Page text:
Latest Articles (10+)
A new nanophotonic material has broken records for high-temperature stability, potentially ushering in more efficient electricity production and opening a variety of new possibilities in the control and conversion of thermal radiation.
The technique opens a door to manufacturing of pressure-monitoring bandages, shade-shifting fabrics, or touch-sensing robots.
Device opens the door to applications in optical communications, sensing, and the search for exoplanets
A research team from ITMO University, Australian National University, and Tel Aviv University has experimentally demonstrated a new approach to the creation and control of configurable photonic structures with fixed topology. The key lies in the physical properties of resonators.
PhotonFirst develops and manufactures photonics sensing technologies to measure temperature, strain, pressure, shape and acceleration in objects ranging from buildings to airplanes to medical devices.
Metaphotonics is one of such field that has the potential to revolutionize traditional views of optical and electronic devices. How? In this article, ITMO’s Sergey Makarov and Ivan Sinev help us discover this nascent field.
EPFL scientists have built a compact waveguide amplifier by successfully incorporating rare-earth ions into integrated photonic circuits. The device produces record output power compared to commercial fiber amplifiers, a first in the development of integrated photonics over the last decades.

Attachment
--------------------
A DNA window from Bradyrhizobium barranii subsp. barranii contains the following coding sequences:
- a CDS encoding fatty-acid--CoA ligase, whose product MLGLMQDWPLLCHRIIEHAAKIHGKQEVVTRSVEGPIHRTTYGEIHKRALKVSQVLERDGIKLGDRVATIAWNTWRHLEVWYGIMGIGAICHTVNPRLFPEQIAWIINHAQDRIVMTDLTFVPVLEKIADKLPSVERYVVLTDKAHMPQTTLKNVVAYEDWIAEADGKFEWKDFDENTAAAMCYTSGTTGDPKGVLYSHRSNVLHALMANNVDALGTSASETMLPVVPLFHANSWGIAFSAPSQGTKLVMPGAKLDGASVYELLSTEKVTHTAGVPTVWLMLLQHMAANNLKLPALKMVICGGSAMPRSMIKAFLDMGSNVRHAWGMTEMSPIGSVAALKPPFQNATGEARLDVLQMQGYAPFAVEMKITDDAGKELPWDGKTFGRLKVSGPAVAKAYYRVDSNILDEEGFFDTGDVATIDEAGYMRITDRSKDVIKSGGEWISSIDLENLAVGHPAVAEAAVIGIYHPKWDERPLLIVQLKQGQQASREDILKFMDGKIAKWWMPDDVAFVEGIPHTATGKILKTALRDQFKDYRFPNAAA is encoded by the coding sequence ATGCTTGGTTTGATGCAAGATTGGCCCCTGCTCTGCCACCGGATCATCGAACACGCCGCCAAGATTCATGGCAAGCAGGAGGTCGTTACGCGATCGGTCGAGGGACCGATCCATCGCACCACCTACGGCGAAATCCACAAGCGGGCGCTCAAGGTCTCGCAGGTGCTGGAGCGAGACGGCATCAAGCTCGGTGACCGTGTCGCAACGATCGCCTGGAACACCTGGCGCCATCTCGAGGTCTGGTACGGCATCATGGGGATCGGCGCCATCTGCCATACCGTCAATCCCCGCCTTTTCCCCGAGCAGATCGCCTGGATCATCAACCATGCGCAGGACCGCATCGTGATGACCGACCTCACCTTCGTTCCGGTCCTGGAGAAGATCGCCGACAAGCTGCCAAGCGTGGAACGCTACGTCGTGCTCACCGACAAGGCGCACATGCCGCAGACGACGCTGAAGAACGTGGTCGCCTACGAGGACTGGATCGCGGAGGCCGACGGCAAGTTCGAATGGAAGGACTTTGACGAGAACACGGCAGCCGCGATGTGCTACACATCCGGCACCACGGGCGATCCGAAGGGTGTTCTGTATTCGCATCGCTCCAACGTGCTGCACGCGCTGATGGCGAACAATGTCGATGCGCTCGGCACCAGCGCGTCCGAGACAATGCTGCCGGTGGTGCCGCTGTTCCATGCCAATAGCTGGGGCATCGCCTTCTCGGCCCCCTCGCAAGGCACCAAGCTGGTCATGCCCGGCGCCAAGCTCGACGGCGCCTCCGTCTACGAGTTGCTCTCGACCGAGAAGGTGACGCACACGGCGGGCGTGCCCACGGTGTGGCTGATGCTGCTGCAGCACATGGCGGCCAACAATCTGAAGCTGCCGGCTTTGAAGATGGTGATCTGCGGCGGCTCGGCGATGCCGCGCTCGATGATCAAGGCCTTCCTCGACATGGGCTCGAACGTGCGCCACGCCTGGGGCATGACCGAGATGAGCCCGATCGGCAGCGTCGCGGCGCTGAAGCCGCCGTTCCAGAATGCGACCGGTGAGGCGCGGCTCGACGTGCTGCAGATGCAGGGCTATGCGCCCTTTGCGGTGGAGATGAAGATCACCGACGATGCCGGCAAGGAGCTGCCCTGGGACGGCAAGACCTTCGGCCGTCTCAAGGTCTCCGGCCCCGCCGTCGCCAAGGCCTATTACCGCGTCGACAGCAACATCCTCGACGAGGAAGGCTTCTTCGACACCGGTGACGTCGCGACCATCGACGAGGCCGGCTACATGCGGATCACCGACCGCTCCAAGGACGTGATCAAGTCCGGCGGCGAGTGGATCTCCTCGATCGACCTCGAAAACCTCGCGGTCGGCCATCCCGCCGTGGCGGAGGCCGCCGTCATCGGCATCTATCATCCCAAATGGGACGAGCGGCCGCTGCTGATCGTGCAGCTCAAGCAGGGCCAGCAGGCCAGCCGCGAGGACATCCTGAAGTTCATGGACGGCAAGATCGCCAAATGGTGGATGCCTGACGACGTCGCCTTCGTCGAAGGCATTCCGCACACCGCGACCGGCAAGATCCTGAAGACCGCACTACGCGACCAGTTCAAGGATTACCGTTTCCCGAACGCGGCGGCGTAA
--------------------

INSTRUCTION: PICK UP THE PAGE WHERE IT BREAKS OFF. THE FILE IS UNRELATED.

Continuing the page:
Nature has developed a myriad of surfaces which are optimized for their specific environment. Taking inspiration from various effects such as the shark skin or lotus leaf, engineers are developing todays most advanced surfaces using biomimetic effects.
A team of researchers from Texas A&M University and Yonsei University recently discovered a helicoidal-shaped defect in layered polymers, uncovering how solvents can rapidly diffuse through layers and produce color changes.
Metasurface attachment can be used with almost any optical system, from machine vision cameras to telescopes
Diamonds can withstand the heat from high-powered, continuous beam lasers
Modulator could be used in quantum communications
Cornell engineers have created a deep-ultraviolet laser using semiconductor materials that show great promise for improving the use of ultraviolet light for sterilizing medical tools, purifying water, sensing hazardous gases and enabling precision photolithography, among other applications.
Researchers unlock hidden potential in a long-studied group of materials